Somnolence (alternatively "sleepiness" or "drowsiness") is a state of strong desire for sleep, or sleeping for unusually long periods (cf. hypersomnia). It has distinct meanings and causes. It can refer to the usual state preceding falling asleep, the condition of being in a drowsy state due to circadian rhythm disorders, or a symptom of other health problems. It can be accompanied by lethargy, weakness, and lack of mental agility. Sleepiness can be dangerous when performing tasks that require constant concentration, such as driving a vehicle. When a person is sufficiently fatigued, microsleeps may be experienced. The word "somnolence" is derived from the Latin "somnus" meaning "sleep."
Circadian rhythm ("biological clock") disorders are a common cause of drowsiness as are a number of other conditions such as sleep apnea, insomnia, and narcolepsy. The body clock disorders are classified as extrinsic (externally caused) or intrinsic. The former type is, for example, shift work sleep disorder, which affects people who work nights or rotating shifts. The intrinsic types include:
Advanced sleep phase disorder (ASPD) – A condition in which patients feel very sleepy and go to bed early in the evening and wake up very early in the morning
Delayed sleep phase disorder (DSPD) – Faulty timing of sleep, peak period of alertness, the core body temperature rhythm, hormonal and other daily cycles such that they occur a number of hours late compared to the norm, often misdiagnosed as insomnia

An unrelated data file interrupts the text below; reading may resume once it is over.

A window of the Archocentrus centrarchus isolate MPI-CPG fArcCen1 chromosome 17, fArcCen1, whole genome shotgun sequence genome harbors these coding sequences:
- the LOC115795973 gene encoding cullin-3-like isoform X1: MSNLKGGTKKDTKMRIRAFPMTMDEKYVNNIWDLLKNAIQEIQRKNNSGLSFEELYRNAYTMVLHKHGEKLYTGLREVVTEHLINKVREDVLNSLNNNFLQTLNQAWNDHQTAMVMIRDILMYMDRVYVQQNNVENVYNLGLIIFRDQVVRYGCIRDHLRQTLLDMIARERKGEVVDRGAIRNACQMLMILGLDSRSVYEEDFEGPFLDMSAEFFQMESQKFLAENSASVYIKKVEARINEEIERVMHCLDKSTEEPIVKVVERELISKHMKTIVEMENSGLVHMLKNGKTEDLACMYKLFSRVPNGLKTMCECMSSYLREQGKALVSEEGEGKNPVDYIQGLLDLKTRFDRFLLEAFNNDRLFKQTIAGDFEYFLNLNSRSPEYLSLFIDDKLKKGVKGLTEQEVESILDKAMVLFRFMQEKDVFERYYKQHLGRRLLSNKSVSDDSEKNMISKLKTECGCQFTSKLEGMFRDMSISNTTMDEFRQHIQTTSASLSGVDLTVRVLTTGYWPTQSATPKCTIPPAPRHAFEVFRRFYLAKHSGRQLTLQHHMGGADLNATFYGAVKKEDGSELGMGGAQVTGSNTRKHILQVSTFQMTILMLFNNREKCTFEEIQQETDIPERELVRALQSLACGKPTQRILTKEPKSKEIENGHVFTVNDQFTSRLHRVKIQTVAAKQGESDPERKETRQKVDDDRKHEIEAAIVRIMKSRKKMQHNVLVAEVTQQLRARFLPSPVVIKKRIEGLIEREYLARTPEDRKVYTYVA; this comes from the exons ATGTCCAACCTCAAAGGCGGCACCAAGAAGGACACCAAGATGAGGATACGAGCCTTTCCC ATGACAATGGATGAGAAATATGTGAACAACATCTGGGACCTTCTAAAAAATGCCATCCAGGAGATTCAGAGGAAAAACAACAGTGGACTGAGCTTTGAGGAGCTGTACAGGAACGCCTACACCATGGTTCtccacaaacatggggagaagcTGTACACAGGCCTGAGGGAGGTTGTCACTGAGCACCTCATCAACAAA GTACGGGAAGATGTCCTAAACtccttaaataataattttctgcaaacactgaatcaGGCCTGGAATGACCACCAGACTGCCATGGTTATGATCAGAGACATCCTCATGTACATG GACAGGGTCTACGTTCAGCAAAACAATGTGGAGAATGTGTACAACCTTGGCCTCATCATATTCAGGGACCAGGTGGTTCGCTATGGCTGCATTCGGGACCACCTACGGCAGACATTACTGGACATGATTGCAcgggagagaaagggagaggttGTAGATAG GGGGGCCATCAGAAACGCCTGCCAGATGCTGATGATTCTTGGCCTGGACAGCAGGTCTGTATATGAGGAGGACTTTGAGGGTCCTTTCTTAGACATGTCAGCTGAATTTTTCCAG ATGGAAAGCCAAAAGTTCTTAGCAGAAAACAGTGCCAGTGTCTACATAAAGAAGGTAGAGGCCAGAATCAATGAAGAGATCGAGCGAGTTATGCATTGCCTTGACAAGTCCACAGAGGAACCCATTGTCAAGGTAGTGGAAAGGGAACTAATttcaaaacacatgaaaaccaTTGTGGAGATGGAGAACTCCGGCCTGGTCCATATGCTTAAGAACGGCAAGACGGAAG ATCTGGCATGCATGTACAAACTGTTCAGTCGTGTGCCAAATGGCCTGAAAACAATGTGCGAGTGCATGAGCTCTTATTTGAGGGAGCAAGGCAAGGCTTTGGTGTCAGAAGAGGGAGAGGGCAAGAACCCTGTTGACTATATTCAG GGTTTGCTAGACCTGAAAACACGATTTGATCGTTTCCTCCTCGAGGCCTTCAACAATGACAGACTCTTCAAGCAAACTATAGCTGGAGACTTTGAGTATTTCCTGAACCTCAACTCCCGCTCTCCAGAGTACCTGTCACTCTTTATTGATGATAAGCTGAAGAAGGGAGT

Non-24-hour sleep–wake disorder – A faulty body clock and sleep-wake cycle that usually is longer than (rarely shorter than) the normal 24-hour period causing complaints of insomnia and excessive sleepiness
Irregular sleep–wake rhythm – Numerous naps throughout the 24-hour period, no main nighttime sleep episode and irregularity from day to day
Sleepiness can also be a response to infection. Such somnolence is one of several sickness behaviors or reactions to infection that some theorize evolved to promote recovery by conserving energy while the body fights the infection using fever and other means. Other causes include:
Hypothyroidism – The body doesn't produce enough hormones that control how cells use energy
Somnolence is a symptom, so the treatment will depend on its cause. If the cause is the behavior and life choices of the patient (like working long hours, smoking, mental state), it may help to get plenty of rest and get distractions. It’s also important to investigate what’s causing the problem, such as stress or anxiety, and take steps to reduce the feeling.